Chi-Cal Rivers Fund 2023 Request for Proposals

Applicant Webinar [View Recording]: Wednesday, June 21, 2023 1:00 to 2:00 PM Central Time
Full Proposal Due Date: Friday, August 4, 2023, by 10:59 PM Central Time


The Chi–Cal Rivers Fund (Fund) is inviting applications for competitive grant funding. With a focus on the major waterways of the Chicago and Calumet region, the program will award grants to reduce stormwater runoff with green infrastructure, enhance fish and wildlife habitat and improve public access to and use of natural areas. Up to $1.5 million is expected to be available for grant awards. Individual grants typically range from $150,000 to $400,000. Proposals must be submitted online ( by August 4, 2023, 10:59 PM Central Time.


The Chicago and Calumet Rivers are part of a highly engineered system of waterways that nonetheless provide many benefits and services to the region. They offer capacity for managing flood waters, serve as economically important conduits for commercial shipping, tourism and recreation, and provide vital habitats for many resident and migratory wildlife species. However, the waterways have also been degraded by many stressors. Today, dangerous flooding and other threats associated with more frequent and intensifying storm events, impaired water quality, habitat degradation, and limited safe public access significantly reduce many of the ecological, economic and community values of the region.  

A team of private and public organizations established the Chi-Cal Rivers Fund (the Fund) to help improve the ability of the region’s natural systems and communities to withstand and absorb the impacts of environmental stressors and enhance the region’s unique habitats and waterways through strategically coordinated investments. Administered by the National Fish and Wildlife Foundation (NFWF), the Fund is a partnership among BNSF Railway, Cleveland-Cliffs, Crown Family Philanthropies, Gaylord and Dorothy Donnelley Foundation, Joyce Foundation, Hunter Family Foundation, Salesforce, U.S. Environmental Protection Agency, U.S. Fish and Wildlife Service, U.S. Forest Service and the Walder Foundation. The Fund achieves its impact by supporting projects focused on three goals: 1) enhancing fish and wildlife habitat; 2) reducing stormwater runoff with green infrastructure; and 3) improving public-use opportunities and access to natural areas.

The Fund supports voluntary projects that advance the goals of regional land use, conservation and/or restoration plans and other ongoing strategies designed to restore the health, vitality, climate resilience and accessibility of the waterways in Chicago and the Calumet region. Applicants are encouraged to align their proposed projects with those regional efforts and demonstrate how they would complement and connect to other previous and ongoing work in the region. 


To be eligible for funding, projects must occur in close proximity or otherwise demonstrate direct benefits to the major waterways of the system and their tributaries (depicted in the map below). Additionally, priority will be given to projects that directly benefit and engage low-income communities and communities of color. The most competitive projects will be located in a low-income community or a community of color and provide meaningful benefits to that community.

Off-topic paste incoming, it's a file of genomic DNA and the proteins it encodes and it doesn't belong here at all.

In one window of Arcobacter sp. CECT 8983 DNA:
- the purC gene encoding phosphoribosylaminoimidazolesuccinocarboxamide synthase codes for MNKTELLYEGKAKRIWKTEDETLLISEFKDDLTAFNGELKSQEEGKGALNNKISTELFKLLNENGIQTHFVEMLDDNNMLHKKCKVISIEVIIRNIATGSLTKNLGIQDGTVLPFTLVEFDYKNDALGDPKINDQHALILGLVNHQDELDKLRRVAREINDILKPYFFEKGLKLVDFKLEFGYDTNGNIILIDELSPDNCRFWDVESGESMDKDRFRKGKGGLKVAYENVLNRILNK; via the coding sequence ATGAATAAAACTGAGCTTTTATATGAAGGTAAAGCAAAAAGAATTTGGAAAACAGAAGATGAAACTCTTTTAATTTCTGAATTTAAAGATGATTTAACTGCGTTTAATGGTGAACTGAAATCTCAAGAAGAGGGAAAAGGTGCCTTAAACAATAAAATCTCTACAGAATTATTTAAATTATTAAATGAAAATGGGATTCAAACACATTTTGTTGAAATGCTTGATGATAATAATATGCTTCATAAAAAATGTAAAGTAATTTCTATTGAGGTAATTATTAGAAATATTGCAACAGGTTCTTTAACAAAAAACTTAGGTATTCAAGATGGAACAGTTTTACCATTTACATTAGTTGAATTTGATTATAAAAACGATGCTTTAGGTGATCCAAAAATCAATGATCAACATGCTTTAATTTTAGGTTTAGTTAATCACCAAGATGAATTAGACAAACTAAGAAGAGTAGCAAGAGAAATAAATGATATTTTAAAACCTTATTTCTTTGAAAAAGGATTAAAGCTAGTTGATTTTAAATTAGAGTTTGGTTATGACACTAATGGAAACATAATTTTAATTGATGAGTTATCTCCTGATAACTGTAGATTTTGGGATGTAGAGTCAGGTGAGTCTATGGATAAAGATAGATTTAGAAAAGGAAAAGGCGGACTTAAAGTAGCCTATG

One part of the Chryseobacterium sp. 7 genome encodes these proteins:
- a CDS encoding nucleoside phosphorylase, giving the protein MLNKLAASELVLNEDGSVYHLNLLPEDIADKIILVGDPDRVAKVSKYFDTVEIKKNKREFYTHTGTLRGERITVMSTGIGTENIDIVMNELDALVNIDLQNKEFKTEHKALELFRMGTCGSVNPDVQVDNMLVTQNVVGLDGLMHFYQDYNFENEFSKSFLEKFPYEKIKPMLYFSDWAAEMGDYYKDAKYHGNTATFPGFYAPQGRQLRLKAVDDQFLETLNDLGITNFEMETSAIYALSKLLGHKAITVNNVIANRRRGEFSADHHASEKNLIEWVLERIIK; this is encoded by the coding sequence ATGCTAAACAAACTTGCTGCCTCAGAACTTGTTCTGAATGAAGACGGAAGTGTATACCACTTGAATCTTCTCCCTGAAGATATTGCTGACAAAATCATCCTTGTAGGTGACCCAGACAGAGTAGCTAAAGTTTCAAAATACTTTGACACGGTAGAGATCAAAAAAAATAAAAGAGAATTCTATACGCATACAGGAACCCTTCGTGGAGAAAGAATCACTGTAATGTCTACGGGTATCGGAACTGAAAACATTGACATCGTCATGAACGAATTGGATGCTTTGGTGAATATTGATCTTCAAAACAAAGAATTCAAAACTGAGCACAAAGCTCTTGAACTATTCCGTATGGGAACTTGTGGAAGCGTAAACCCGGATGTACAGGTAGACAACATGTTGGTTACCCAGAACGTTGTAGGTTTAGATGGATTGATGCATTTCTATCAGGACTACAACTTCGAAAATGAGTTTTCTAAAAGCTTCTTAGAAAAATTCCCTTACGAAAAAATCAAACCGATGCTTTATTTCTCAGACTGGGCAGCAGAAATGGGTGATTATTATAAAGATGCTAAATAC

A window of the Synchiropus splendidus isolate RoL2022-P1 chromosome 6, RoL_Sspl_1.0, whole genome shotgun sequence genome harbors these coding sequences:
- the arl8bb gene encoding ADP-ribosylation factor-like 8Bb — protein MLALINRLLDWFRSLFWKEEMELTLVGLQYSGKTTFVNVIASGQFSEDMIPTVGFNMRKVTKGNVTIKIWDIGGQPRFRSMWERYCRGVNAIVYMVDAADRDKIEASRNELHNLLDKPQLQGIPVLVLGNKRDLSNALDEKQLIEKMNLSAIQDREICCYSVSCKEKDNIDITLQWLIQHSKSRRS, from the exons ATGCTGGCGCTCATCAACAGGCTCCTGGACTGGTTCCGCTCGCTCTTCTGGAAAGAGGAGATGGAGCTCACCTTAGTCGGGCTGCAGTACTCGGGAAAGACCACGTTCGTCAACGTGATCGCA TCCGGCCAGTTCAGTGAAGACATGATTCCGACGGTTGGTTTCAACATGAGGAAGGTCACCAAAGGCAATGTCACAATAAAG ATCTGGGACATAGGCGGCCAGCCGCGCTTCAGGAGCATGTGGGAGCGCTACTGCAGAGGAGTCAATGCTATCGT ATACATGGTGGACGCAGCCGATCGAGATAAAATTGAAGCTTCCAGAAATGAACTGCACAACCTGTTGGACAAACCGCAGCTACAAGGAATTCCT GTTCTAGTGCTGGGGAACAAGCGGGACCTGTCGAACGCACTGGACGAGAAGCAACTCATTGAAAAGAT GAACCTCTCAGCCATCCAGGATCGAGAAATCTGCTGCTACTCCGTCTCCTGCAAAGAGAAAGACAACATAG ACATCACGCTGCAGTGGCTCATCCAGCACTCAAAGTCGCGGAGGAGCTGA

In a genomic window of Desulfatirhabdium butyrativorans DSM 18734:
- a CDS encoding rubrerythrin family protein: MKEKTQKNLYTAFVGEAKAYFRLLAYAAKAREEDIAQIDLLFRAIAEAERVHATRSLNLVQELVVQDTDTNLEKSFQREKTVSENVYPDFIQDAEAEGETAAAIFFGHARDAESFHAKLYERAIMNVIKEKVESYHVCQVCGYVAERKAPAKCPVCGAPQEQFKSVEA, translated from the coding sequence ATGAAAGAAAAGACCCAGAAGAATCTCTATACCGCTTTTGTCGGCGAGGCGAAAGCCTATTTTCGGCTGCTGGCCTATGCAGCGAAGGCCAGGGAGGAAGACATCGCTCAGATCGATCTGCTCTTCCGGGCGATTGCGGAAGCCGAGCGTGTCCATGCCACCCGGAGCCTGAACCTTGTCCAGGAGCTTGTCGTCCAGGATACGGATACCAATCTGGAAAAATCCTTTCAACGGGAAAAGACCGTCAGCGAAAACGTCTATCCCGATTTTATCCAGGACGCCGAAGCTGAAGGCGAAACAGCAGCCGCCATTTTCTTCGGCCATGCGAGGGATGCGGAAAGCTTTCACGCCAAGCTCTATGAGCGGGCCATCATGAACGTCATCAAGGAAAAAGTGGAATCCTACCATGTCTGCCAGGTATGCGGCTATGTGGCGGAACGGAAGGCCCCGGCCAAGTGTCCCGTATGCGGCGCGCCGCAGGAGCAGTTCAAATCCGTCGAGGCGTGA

Map of Rivers surrounding Chicago that connect to Lake Michigan.
* Cities included for geographic orientation, but do not indicate funding preference


With an emphasis along the major waterways of the system, the Fund will award grants in the following three categories.

  1. Habitat Quality
  2. Green Stormwater Infrastructure
  3. Public Access

Each applicant will need to identify one category that best describes the proposed project. If a project is expected to yield benefits in multiple categories, an applicant may also identify relevant secondary categories. Competitive proposals will deliver environmental and social impact, improving habitat, green infrastructure and public access while benefiting low-income communities and communities of color. The following sections provide more information on the three funding categories.

Funding Category 1:  Habitat Quality

Funding in this category will support riparian, in-stream, upland and wetland habitat improvements along or near the major waterways of the system listed under the Geographic Focus section. Competitive projects will achieve a range of ecological benefits, such as improving water quality, reducing erosion, and increasing the complexity, connectivity and quality of habitat. Priority will be given to projects that improve native/natural habitat, benefit species of concern, and increase biodiversity and maintain healthy native populations. Invasive species control activities, including initial treatments, subsequent retreatments and early detection and rapid response (EDRR) are eligible for funding in this category as a component of a comprehensive habitat restoration project. Applicants demonstrating the capacity, experience, and resources needed to effectively manage invasive species and preserve habitat values following initial treatments will be most competitive.